The Tigers entered last off-season with fat wallet and a mandate to spend, but the best they could come up with was Adam Doueihi. And if you factor in Matterson’s premature departure, the Tigers achieved a net negative result in talent recruitment.
Abandoning the 2020 season would give the Tigers the time they need to plan their next recruitment binge without the indignity of another failed campaign. It would also allow them to move on from off-contract players such as Robert Jennings, Chris Lawrence, Benji Marshall, Chris McQueen and Elijah Taylor, freeing more funds to rebuild the squad and infuse fresh talent.
The Sydney Roosters and New South Wales skipper was busted heading into the 2020 campaign. After several long seasons, which included Origin series, Kangaroo campaigns and a World Club Challenge – not to mention back-to-back grand finals – Cordner’s dogs were barking.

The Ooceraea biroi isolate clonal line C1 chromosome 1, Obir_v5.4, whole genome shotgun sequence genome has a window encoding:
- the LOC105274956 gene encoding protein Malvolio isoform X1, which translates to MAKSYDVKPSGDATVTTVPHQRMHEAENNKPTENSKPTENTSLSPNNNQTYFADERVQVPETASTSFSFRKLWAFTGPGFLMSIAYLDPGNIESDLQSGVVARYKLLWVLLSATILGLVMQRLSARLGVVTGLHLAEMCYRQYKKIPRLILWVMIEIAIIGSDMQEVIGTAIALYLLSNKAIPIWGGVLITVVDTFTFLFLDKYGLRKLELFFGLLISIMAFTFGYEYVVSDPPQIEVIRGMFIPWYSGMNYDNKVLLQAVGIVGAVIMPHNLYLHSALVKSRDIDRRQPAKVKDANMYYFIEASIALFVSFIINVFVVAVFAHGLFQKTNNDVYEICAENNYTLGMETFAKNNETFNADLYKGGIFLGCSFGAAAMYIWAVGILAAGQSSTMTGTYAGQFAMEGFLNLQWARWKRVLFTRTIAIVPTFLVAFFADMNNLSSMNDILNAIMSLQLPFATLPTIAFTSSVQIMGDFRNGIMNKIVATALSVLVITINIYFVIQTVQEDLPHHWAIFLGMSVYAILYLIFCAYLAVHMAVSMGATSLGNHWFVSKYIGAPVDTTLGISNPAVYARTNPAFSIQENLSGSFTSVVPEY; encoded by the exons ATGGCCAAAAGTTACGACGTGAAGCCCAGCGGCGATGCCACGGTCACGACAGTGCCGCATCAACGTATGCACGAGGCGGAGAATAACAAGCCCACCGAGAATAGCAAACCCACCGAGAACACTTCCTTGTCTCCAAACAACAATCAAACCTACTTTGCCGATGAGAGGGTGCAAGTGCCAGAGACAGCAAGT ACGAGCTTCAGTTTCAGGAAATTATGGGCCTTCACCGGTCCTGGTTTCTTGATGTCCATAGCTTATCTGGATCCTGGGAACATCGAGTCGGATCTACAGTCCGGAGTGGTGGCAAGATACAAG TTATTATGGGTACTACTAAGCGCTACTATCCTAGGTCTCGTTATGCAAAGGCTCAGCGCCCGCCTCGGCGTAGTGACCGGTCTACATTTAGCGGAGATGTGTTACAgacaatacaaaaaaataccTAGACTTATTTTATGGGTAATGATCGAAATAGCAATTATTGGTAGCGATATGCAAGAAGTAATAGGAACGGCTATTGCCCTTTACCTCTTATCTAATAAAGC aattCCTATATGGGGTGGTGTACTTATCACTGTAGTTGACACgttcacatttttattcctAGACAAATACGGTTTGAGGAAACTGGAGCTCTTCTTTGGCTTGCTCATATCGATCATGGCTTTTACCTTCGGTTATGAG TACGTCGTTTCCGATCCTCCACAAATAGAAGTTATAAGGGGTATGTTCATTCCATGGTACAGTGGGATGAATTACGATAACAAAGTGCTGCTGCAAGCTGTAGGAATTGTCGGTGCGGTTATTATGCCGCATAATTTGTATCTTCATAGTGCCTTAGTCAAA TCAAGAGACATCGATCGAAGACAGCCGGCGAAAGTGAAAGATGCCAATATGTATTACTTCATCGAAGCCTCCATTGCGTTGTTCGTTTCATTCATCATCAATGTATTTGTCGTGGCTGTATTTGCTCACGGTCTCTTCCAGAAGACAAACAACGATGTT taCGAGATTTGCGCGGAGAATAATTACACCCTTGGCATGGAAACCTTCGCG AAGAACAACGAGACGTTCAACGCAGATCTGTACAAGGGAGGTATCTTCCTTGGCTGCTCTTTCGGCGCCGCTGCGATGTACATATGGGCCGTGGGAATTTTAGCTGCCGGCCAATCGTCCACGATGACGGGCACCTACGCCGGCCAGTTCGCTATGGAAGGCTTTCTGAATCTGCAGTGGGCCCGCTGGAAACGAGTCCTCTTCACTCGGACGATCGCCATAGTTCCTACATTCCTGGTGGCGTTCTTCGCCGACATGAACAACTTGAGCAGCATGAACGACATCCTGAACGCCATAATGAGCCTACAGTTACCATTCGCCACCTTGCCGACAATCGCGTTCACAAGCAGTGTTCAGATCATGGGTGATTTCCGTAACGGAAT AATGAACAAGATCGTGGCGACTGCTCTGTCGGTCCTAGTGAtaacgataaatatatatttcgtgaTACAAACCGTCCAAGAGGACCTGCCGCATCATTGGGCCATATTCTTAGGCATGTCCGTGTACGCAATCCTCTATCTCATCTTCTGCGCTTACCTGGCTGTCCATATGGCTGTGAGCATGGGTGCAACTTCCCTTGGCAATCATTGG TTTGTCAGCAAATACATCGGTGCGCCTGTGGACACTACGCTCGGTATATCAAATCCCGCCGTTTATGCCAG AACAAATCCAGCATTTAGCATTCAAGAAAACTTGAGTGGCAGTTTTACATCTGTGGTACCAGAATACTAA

Still only 27 years old but with a lifetime of rugby league burdening his broken body, Cordner missed the opening two rounds of the 2020 season. The Roosters claimed it was nothing serious and that they were just managing his workload, but it’s still a concern.
When I think of players having their workload managed, I picture blokes at the back-end of their careers grimly holding on for dear life. Guys like Dean Young, who battled a degenerative knee condition for almost six years, forcing him to train on his own under a constant haze of chronic pain, just to get out on the paddock each week.